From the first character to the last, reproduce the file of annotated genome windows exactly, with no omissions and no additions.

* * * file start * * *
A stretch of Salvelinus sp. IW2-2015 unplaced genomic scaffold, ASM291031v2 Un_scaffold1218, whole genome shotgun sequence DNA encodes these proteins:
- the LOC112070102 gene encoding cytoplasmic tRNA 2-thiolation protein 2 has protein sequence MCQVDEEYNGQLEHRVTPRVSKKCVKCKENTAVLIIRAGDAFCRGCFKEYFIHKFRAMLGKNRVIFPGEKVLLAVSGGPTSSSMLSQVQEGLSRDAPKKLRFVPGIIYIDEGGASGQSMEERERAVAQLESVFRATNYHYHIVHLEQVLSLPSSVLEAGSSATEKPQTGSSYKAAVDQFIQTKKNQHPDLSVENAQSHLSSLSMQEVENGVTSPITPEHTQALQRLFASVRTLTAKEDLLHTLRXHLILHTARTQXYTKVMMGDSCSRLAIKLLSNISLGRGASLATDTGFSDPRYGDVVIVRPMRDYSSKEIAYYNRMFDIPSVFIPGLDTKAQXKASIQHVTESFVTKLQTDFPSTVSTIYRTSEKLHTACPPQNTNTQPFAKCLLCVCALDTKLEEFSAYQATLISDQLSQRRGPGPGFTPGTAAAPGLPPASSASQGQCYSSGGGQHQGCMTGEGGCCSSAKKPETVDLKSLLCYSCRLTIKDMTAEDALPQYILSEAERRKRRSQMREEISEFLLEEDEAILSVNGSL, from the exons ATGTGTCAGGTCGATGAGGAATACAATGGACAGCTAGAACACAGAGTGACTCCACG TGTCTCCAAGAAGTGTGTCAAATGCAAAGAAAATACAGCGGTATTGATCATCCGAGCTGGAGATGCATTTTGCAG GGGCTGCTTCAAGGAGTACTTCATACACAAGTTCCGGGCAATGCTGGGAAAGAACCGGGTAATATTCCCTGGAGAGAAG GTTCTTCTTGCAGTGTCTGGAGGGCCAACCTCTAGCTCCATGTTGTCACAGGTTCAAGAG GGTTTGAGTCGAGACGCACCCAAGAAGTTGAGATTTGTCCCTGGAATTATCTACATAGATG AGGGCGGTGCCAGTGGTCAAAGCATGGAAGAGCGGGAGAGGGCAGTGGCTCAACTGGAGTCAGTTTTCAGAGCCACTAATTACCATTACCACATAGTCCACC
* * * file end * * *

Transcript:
A stretch of Salvelinus sp. IW2-2015 unplaced genomic scaffold, ASM291031v2 Un_scaffold1218, whole genome shotgun sequence DNA encodes these proteins:
- the LOC112070102 gene encoding cytoplasmic tRNA 2-thiolation protein 2 has protein sequence MCQVDEEYNGQLEHRVTPRVSKKCVKCKENTAVLIIRAGDAFCRGCFKEYFIHKFRAMLGKNRVIFPGEKVLLAVSGGPTSSSMLSQVQEGLSRDAPKKLRFVPGIIYIDEGGASGQSMEERERAVAQLESVFRATNYHYHIVHLEQVLSLPSSVLEAGSSATEKPQTGSSYKAAVDQFIQTKKNQHPDLSVENAQSHLSSLSMQEVENGVTSPITPEHTQALQRLFASVRTLTAKEDLLHTLRXHLILHTARTQXYTKVMMGDSCSRLAIKLLSNISLGRGASLATDTGFSDPRYGDVVIVRPMRDYSSKEIAYYNRMFDIPSVFIPGLDTKAQXKASIQHVTESFVTKLQTDFPSTVSTIYRTSEKLHTACPPQNTNTQPFAKCLLCVCALDTKLEEFSAYQATLISDQLSQRRGPGPGFTPGTAAAPGLPPASSASQGQCYSSGGGQHQGCMTGEGGCCSSAKKPETVDLKSLLCYSCRLTIKDMTAEDALPQYILSEAERRKRRSQMREEISEFLLEEDEAILSVNGSL, from the exons ATGTGTCAGGTCGATGAGGAATACAATGGACAGCTAGAACACAGAGTGACTCCACG TGTCTCCAAGAAGTGTGTCAAATGCAAAGAAAATACAGCGGTATTGATCATCCGAGCTGGAGATGCATTTTGCAG GGGCTGCTTCAAGGAGTACTTCATACACAAGTTCCGGGCAATGCTGGGAAAGAACCGGGTAATATTCCCTGGAGAGAAG GTTCTTCTTGCAGTGTCTGGAGGGCCAACCTCTAGCTCCATGTTGTCACAGGTTCAAGAG GGTTTGAGTCGAGACGCACCCAAGAAGTTGAGATTTGTCCCTGGAATTATCTACATAGATG AGGGCGGTGCCAGTGGTCAAAGCATGGAAGAGCGGGAGAGGGCAGTGGCTCAACTGGAGTCAGTTTTCAGAGCCACTAATTACCATTACCACATAGTCCACC